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Late Night Party Earns Tito's A Warning From Licensing Board
By Andy McKeever, iBerkshires Staff
04:01PM / Tuesday, March 26, 2019
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The Licensing Board ultimately agreed to cut the restaurant some slack.

Attorney Jeffrey Scrimo opened his remarks by extending an apology to the board and the Police Department from the owners of Tito's for the violation.
PITTSFIELD, Mass. — The Licensing Board is giving Tito's Mexican Grille a warning after employees held a late-night party inside the establishment.
According to Police Capt. Michael Grady, officers were called to the Depot Street restaurant just before 3 a.m. on Saturday, Feb. 16, for a disturbance.
Upon arrival, officers didn't find a disturbance outside but could see about a dozen people inside drinking and music playing. 
Officer Michael Schilling got the attention of those inside and Anibal and Benjamin Caratachea told Schilling they owned the restaurant and were having a private party.
The Police Department reported to the Licensing Board two potential violations of licenses: serving alcohol after hours and violating the entertainment license.
Attorney Jeffrey Scrimo, who represented the restaurant, urged the Licensing Board for leniency. He said the Caratacheas had only recently arrived in the area, though having restaurant experience elsewhere, and were thrust into management positions when the current manager got ill and needed surgery. He said the two weren't up to date with Massachusetts liquor license laws at the time of the incident.
He said the two are planning to eventually purchase the restaurant but that's not immediate.
"They are here working as employees with the goal of purchasing the business and taking it over," Scrimo said.
The manager on record, Ashley Larkin, has not had any violations of the liquor license, Scrimo said, and she was unable to be at the restaurant because of illness. That put Benjamin Caratcheas in charge and employees had stayed after work that night for a get-together.
"They were celebrating to some extent but not a wild party," he said.
Schilling agreed that it was "fairly quiet" when he arrived despite being called for a noise violation. He said music could be heard but not overwhelmingly loud.
That led Licensing Board member Dennis Powell to wonder who called the police to report a disturbance.
Licensing Board member Richard Stockwell noted the two license violations but added that Caratacheas telling police they owned the restaurant was the most egregious aspect of the incident. He admonished the Caratacheas for providing false information.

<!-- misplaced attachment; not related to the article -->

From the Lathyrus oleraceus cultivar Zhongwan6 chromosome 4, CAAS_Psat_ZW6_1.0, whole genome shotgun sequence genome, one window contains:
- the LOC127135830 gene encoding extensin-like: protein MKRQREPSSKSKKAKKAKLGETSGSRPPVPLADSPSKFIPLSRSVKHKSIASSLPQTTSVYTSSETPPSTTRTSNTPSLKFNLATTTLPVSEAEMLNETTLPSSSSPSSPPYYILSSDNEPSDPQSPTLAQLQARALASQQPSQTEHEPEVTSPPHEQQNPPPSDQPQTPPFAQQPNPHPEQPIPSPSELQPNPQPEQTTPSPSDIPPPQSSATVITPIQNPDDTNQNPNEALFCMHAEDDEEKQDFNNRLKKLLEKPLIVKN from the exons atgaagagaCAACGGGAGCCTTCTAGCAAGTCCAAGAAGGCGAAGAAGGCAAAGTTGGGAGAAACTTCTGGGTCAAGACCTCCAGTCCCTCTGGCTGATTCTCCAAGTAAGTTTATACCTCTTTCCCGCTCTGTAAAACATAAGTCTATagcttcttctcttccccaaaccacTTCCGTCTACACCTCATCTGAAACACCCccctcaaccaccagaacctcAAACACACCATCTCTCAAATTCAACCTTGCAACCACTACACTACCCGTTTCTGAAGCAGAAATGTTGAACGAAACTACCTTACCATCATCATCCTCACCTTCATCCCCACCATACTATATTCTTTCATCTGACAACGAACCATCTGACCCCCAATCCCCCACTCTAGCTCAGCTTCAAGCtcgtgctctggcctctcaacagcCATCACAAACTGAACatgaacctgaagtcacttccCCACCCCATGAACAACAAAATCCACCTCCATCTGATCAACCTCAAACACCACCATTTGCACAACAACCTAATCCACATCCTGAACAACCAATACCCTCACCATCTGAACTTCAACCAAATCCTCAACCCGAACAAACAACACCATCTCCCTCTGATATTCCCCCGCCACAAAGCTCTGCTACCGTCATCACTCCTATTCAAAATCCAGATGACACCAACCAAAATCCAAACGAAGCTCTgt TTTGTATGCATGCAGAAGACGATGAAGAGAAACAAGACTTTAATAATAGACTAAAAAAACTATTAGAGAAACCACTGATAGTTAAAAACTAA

Thomas Campoli said that while there is no discipline now, the incident will be on the record. 
"If your clients are here to purchase Tito's, as far as I'm concerned, they started off on the wrong foot," Stockwell told Scrimo.
Stockwell further pressed on an advertisement he's heard for the restaurant saying it was under new management.
But, the city hadn't received any paperwork to switch the license to another management company. Tito's officials all reported that they did not know about that advertisement and that management has not been changed.
Member Thomas Campoli also clarified that the laws read that no alcohol can be served after hours, not just can't be sold. The Caratacheas apparently told police that the drinks weren't being sold but instead given to those in attendance for free.
"Management has really got to be on site and this is one of the reasons why," Campoli said of ensuring that there is proper oversight of the license.
Larkin said she will be returning to the restaurant full-time next week. Benjamin Caratachea has since become TIPs (Training for Intervention Procedures) certified and is still heading the establishment until she returns.
The board ultimately agreed to cut the restaurant some slack. But the incident is being kept on record in case there is another violation in the future and would be factored into any potential discipline then.
"It is one of those things we can't have happen again. We can't have service after 2 a.m.," Grady said.
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